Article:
BRIDGE

Cape Breton Post - - LIFESTYLES -

De­clarer trumped the open­ing lead to fol­low with the top clubs and a ruff. A heart was led to the queen but West showed out on the con­tin­u­a­tion of the ace. South claimed twelve tricks con­ced­ing only a trump trick, N-S +680.

Thir­teen tricks were avail­able on this lay­out by play­ing East for the king and jack of hearts but this was hardly sug­gested with­out a peek at East's hand. With both op­po­nents bid­ding, it ap­pears to be an im­pos­si­ble task to reach a slam on this deal. The slam would not be a high per­cent­age con­tract if clubs had di­vided 4-2 but was icy on this lay­out. South's se­quence promised a strong hand with length in the un­bid suits, hearts and clubs. North had per­formed well by mus­ter­ing a heart raise hold­ing noth­ing but the ace of spades and fee­ble three-card heart sup­port. A more in­ter­est­ing ques­tion is whether he would have taken any ac­tion if West had passed two hearts. Is it not pos­si­ble that he might pass two hearts? A spade sac­ri­fice might have yielded a profit but South is un­likely to quit af­ter part­ner had raised hearts. He will cer­tainly ven­ture five hearts if E-W sac­ri­fice at four spades which, ad­mit­tedly, is very un­likely.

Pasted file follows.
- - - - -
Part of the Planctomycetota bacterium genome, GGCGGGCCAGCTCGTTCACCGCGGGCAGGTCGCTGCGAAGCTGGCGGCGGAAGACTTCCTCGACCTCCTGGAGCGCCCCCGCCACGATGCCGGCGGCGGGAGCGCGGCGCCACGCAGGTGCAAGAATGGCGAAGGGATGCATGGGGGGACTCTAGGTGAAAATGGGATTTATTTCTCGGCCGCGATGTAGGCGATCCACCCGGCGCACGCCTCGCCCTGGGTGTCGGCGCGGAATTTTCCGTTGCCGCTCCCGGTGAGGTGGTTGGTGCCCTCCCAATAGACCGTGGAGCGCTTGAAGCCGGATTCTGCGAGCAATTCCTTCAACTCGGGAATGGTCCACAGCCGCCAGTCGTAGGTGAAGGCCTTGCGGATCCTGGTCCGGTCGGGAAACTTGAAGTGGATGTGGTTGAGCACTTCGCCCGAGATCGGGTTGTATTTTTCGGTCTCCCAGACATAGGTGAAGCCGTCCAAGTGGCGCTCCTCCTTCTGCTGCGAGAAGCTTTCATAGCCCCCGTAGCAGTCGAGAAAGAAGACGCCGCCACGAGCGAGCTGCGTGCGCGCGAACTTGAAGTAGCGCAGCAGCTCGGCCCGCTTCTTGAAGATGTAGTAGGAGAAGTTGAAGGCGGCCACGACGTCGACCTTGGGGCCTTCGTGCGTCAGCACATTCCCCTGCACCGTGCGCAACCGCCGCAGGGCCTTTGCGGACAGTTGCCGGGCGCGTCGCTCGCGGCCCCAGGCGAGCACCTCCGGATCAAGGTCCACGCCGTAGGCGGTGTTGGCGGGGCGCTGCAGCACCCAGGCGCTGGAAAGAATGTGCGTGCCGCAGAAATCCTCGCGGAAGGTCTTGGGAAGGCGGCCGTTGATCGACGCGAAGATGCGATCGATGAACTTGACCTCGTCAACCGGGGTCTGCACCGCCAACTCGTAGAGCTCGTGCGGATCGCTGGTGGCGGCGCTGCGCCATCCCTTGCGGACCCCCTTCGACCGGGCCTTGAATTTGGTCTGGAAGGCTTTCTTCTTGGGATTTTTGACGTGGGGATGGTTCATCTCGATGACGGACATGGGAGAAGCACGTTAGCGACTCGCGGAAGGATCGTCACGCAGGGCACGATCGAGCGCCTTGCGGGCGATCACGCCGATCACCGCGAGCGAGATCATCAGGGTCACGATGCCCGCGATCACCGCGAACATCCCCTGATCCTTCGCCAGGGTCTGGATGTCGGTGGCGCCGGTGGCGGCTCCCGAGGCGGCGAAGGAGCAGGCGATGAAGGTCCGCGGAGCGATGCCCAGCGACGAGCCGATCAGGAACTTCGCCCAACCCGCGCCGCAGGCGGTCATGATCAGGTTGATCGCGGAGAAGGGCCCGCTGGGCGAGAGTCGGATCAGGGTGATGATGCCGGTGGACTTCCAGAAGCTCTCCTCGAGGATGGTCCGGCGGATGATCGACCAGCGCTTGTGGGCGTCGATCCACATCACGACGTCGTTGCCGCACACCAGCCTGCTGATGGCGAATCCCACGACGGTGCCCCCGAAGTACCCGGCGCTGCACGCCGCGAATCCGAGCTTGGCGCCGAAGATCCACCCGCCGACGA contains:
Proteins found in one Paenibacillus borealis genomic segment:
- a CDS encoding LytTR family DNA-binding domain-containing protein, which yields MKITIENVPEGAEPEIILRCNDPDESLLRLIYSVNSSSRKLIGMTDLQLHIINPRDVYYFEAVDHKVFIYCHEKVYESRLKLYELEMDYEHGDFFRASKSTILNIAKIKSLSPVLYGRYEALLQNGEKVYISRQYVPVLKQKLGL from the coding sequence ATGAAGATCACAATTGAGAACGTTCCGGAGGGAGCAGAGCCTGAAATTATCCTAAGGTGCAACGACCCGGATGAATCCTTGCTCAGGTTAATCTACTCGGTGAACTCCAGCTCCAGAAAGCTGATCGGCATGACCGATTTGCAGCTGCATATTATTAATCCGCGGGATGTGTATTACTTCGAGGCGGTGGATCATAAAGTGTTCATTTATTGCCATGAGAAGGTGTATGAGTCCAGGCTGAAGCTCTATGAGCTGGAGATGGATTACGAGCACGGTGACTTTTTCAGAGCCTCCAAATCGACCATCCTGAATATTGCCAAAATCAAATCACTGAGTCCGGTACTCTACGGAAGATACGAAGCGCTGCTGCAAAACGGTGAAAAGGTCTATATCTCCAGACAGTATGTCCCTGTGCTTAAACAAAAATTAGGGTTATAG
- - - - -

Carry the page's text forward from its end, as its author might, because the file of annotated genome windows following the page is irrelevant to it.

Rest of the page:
Au­thor: Dave Wil­lis - visit his web­site at www.in­side­bridge.ca

Ques­tions on bridge can be sent with a stamped, self-ad­dressed en­ve­lope to The New Cana­dian Bridge c/o Torstar Syn­di­ca­tion Ser­vices, One Yonge St., Toronto, M5E 1E6.

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